BridgeClimb at Night!
Story & Photos Copyright by Dr. Michael Lim The Travelling Gourmet
The intrepid Travelling Gourmet goes ‘Down Under’ & climbs “The Coathanger”…
MAGNIFICENT Sydney has many fascinating attractions but arguably Sydney’s best attraction is one you must not miss. For those with an adventurous streak, to climb the iconic Sydney Harbour Bridge at night gives you a chance to feast your eyes on the mesmerizing sunset over bustling Sydney Harbour. One cool evening when the sun was still bright, I strolled over to the historic Rocks to No. 3, Cumberland Street. The cheerful Climb Leader, Rob welcomed me and started my briefing for the climb.
Opened on March 19, 1932 by Premier Jack Lang after six years of construction, the Sydney Harbour Bridge is nicknamed “The Coathanger” by the natives! The iconic Sydney Harbour Bridge is the world’s LARGEST steel arch bridge and has become an unforgettable symbol ofAustralia. The arch span is 503m and including approach spans, the length is 1149m! The weight of the total steelwork is 52,800 tonnes while the 49m deck makes Sydney Harbour Bridge the widest Longspan bridge in the world. Approximately 6 million rivets were used in its construction! BridgeClimb was officially launched on 1st October 1998 in The Rocks, Sydney. Public access to the catwalks and ladders of theSydney Harbour Bridgewas provided for the very first time. Climbing the Sydney Harbour Bridge at night was introduced in April 1999.
Prelude to the Climb of your life…
The actual climb experience is a barrel of fun. First, I had to go to the changing room to lock up my titanium Breitling watch and other gear in the locker provided, because you cannot have pens, chains, jewellery, wallets and so forth while climbing the Sydney Harbour Bridge. The simple ‘raison d’etre’ is because if you drop a pen or other object when you are high up, it could hit someone below like a deadly bullet. Next, I had to put on the BridgeSuit. This specially designed made in Fiji steel-grey nylon jumpsuit is like a fighter pilot’s jumpsuit and has NO pockets. Other accessories included a ‘beanie’ hat, handkerchief and head-lamp. I had to wear a special belt harness too. After signing a Medical Indemnity Form, I blew into a Breathalyser to confirm that I was not intoxicated with alcohol!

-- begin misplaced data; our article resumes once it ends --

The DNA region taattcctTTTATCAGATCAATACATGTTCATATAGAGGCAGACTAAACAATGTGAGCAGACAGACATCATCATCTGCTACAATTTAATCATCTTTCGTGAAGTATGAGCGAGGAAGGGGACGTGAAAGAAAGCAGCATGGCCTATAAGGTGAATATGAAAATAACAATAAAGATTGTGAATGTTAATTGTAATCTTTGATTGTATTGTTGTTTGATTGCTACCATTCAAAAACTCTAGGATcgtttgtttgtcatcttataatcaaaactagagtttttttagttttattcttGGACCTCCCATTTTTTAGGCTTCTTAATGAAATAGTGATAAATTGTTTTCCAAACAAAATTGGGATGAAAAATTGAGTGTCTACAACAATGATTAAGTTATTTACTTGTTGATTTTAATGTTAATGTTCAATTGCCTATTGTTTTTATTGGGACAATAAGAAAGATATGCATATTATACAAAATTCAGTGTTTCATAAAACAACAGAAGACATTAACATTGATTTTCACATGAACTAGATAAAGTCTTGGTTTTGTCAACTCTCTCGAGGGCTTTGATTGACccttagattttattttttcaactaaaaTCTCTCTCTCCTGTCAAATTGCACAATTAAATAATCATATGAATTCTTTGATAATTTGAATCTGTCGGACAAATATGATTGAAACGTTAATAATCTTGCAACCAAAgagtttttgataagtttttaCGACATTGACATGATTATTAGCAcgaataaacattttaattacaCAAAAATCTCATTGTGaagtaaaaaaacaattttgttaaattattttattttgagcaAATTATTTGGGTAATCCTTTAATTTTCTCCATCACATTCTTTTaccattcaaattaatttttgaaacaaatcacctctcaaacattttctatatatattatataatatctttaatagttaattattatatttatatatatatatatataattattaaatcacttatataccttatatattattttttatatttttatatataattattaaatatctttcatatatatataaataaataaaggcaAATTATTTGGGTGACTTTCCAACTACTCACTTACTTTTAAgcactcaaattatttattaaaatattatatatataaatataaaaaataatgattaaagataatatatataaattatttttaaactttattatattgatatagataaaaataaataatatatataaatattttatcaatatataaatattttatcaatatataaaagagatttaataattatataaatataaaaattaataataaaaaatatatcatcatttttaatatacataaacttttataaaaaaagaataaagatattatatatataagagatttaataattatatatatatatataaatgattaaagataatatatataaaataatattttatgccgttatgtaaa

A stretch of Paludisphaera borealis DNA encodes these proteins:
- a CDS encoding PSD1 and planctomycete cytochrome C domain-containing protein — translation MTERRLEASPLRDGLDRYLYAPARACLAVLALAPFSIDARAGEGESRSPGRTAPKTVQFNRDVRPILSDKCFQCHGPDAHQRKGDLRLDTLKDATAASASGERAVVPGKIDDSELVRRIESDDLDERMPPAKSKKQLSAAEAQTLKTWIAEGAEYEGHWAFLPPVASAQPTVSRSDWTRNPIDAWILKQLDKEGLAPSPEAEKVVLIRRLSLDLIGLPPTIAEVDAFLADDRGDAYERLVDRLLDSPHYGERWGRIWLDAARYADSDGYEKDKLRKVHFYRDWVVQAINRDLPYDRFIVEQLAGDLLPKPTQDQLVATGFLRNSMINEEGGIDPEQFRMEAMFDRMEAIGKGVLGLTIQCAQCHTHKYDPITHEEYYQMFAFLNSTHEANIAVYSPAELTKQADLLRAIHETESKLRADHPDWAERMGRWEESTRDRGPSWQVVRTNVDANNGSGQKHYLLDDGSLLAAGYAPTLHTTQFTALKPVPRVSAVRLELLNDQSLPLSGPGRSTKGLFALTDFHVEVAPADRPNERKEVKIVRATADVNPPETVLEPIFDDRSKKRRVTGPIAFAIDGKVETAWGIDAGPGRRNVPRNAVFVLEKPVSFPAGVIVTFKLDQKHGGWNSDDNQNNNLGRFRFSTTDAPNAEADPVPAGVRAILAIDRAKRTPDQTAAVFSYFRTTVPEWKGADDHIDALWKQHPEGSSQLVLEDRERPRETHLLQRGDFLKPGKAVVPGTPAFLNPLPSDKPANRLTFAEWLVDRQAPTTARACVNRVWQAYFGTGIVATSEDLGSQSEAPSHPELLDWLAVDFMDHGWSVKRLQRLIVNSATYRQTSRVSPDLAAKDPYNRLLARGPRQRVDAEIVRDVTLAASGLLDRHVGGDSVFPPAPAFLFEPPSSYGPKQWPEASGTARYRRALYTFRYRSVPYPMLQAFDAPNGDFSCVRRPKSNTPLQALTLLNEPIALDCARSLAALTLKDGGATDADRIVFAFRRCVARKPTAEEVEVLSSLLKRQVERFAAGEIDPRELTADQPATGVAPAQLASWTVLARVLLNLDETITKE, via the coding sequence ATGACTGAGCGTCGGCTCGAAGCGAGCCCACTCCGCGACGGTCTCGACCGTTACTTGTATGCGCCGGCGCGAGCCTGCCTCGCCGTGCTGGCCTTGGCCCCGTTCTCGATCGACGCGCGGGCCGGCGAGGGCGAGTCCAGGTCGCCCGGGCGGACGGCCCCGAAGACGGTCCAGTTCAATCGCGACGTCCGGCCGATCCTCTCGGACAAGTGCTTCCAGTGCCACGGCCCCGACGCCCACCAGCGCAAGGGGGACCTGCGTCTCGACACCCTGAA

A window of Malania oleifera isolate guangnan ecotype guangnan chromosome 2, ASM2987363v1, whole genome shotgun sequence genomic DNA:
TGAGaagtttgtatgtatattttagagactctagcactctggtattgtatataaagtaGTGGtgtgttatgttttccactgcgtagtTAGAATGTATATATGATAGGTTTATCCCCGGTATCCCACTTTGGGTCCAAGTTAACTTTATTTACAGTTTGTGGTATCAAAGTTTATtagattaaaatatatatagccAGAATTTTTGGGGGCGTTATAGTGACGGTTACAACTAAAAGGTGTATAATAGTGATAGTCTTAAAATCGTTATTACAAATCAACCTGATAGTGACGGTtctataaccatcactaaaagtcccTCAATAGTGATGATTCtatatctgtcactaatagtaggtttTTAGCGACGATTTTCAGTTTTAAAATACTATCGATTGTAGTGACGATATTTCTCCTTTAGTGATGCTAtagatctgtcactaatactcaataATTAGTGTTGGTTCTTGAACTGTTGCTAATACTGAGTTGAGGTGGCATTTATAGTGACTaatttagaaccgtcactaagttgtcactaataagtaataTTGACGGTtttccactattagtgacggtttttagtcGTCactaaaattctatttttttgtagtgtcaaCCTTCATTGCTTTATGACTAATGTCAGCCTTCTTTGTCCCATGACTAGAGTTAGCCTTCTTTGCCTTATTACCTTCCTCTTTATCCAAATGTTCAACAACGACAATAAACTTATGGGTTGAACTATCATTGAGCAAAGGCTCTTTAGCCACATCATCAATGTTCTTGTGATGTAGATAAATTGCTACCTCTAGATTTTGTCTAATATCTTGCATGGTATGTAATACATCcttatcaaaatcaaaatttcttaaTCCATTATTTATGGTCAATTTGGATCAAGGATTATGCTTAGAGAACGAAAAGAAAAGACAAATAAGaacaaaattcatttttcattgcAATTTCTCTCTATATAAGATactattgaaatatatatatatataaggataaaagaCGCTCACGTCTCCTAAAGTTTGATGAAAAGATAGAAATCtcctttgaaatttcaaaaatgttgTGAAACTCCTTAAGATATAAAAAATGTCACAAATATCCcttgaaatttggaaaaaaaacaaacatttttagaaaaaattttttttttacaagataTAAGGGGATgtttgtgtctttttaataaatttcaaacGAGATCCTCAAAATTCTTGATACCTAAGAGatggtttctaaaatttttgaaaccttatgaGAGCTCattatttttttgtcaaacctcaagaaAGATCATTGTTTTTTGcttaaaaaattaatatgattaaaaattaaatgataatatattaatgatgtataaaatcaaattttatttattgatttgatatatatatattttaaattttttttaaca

Let the Climb begin!
19:18 >>>Through a steel door and a narrow archway and the climb started…It was still bright but the sun was slowly beginning to set. BridgeClimb is not for those with Acrophobia (fear of heights) because the steel gratings and ladders you climb on have big holes in them so you can see right through to the ground far below if you look down. There were just the two of us doing the climb. I was securely linked on my right side to the steel girders of the Bridge with a specially designed ball “carabiner”. As I climbed higher and higher, I could see more and more of the amazing view, as well as the cars zooming across the Bridge below.
Along the route there are a few water fountains strategically placed for you to quench your taste. The strong gusty wind blew as the sun slowly set and twilight came upon us. The orange-gold rays of the sun shot out in between the mighty girders like laser missiles. I was in the heart of the mighty Bridge. Being inside the Bridge gives you a whole new understanding of its construction.
In the velvety night the magical Sydney Opera House glowed like an exotic shellfish as different colours on its façade changed every few minutes.
All the while, the Climb Leader told me stories about the Bridge and how difficult it was to build it, one red-hot rivet at a time.
At the SUMMIT!
After negotiating narrow gaps, catwalks and climbing up numerous steps…finally I reached theSummitof the Sydney Harbour Bridge! I was slightly out of breath and a little tired, but the feeling of elation and the adrenaline rush was absolutely fabulous! It reminded me of my parachuting days and if I had a parachute strapped to my back…yes, I would have been tempted to jump off the Bridge. The Climb Leader, Rob, confided in me in between taking photos, “We are at 135 meters high. That is 1 meter higher than those who do the climb in the day, but don’t tell them that!” At 141 meters there is a red light for aircraft approaching Sydney. The Australian and New South Wales flags flutter proudly in the strong and gusty wind.
20:31 >>> I was feasting my eyes on the panoramic 360 degree view when as if on cue…FIREWORKS exploded and lit up the night sky with bursts of brilliant psychedelic colours and stars! It was as the French say, “Voila! Un grand moment!”
The firework display was fired from barges floating on Sydney Harbour and was in commemoration of World AIDS Day on 1 December, 2011. It was the icing on the cake for me! I felt like I was on a magic carpet floating serenely over majestic Sydney Harbour.
After some time we began the descent. It is very strange but the descent always seems shorter than the ascent.